The founder and leader of the Dire Straits and an all-out guitar legend, Mark Knopfler, reflected on why you shouldn’t bother too much about having too many guitars.
And yes, we do know that Mark did use a variety of instruments. Despite being known for his extensive use of Fender Stratocasters, or guitars inspired by it, you could also see and hear him playing a Gibson Les Paul on some of his greatest songs.
But speaking during a recent Q&A session celebrating the massive sale of his old guitars at the Christie’s auction company, Knopfler did address using multiple different guitars at his shows but also explained how he simply opted for a more versatile alternative with some of his collaborations with Rudy Pensa and John Suhr.
The topic was brought up after he was asked whether some guitars are better for stadium settings as opposed to smaller venues. He replied (transcribed by Killer Guitar Rigs):
“I think it would be the same — just the right thing for the song. It’s the right thing for the song all the time. Whatever it is, you don’t need too many.”
“You certainly don’t need as many as I’ve been using. On a gig, I might get through six or seven guitars.”
But eventually, Knopfler would get into some custom-made options that would blend both his love for twangy Fender Stratocasters and darker-sounding Gibson Les Pauls. And that’s where his collaboration with Rudy Pensa and John Suhr came into the picture, with his famed late 1980s Pensa-Suhr S-style guitars. Knopfler added:
“The reason why the Pensa — the Rudy — came along was because I was looking to find a way of using less guitars on the set so I could get a powerful sound. That thick pickup you see by the bridge, that’s a humbucking, a really powerful pickup.”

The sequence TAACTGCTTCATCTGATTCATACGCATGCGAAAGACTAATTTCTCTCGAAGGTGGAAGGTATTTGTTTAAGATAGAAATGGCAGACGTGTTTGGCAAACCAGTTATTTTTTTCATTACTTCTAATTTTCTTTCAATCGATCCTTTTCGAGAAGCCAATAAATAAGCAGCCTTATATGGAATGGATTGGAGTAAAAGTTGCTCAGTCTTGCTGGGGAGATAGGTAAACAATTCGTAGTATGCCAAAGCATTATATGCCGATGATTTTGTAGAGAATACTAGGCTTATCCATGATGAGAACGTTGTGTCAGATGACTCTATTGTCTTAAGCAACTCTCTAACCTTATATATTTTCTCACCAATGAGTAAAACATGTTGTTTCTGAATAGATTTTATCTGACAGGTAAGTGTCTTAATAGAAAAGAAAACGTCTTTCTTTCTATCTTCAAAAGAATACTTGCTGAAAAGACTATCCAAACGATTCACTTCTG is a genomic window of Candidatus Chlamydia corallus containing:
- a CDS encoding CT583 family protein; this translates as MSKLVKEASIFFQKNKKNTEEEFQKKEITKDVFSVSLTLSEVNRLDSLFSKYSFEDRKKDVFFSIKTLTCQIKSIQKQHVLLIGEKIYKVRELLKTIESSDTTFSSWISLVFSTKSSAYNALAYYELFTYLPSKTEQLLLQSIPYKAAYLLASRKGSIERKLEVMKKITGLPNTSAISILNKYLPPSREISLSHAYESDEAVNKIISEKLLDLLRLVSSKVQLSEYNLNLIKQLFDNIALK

Obviously, we, as a guitar publication, are aware of this. But Knopfler was doing a general Q&A for the public so there needed to be a bit of a clarification. He also added:
“And the single-coil pickups in the front [are] more like Fender pickups. And I was just trying to get more sounds out of one instrument, so I didn’t have to keep jumping around.”
“Some of the nicer sounds you get are the blends between the pickups at the back of where the bridge is — the harder sounds — and the ones at the front end, which are softer and more pillowy. And you can get tones between them.”
But despite all the perks of having a guitar like his Suhr-Pensa stuff, which could classify as a “Super Strat” in a way, Knopfler also pointed out how a Gibson Les Paul with the usual four-knob layout and a three-way pickup selector switch can do a lot of things. He continued:
“But then I found out that you can get a lot of different sounds from a Les Paul too if you can be bothered — which I couldn’t for a long time.”
“But if you can be bothered to learn how the volume controls work together and the tone controls work, then you can get some proper effects out of the guitar and get the guitar to work for you a little bit better instead of just turning everything full on, which was my specialty.”
Mark also added:
“There’s a much better way that you can work with a Les Paul, and I had to learn that. And probably my old guitar techs would be sitting there thinking, ‘Now he tells us.'”
During the same chat, Knopfler also discussed how he realized the importance of some of his simple guitar parts. And they ended up being so iconic that he had to stop doing improvisation and variation in many cases. As he pointed out:
“I hate to say it, but there are particular notes that you have to [play] because I’ll remember starting writing it — say, ‘Brothers in Arms.’ So those four notes, I would have tried hundreds of times on stage to play something else and failed each time.”
“So what I would end up doing was playing those notes so that everybody would know, because as soon as you play those notes, everybody [goes], ‘Ahh.’ They know where they are, and it doesn’t matter.”
“And then I realized after a little bit that I could then start to improvise, maybe play something else, but if it’s not those notes it’s not it. So you start to realize that the improvised bit that gave you the song — the version of the song in the first place — has become part of the ‘furniture’ of the thing, and it has become an important part in people’s minds.”
Photo: Raph_PH (KnopfRAH220519 20)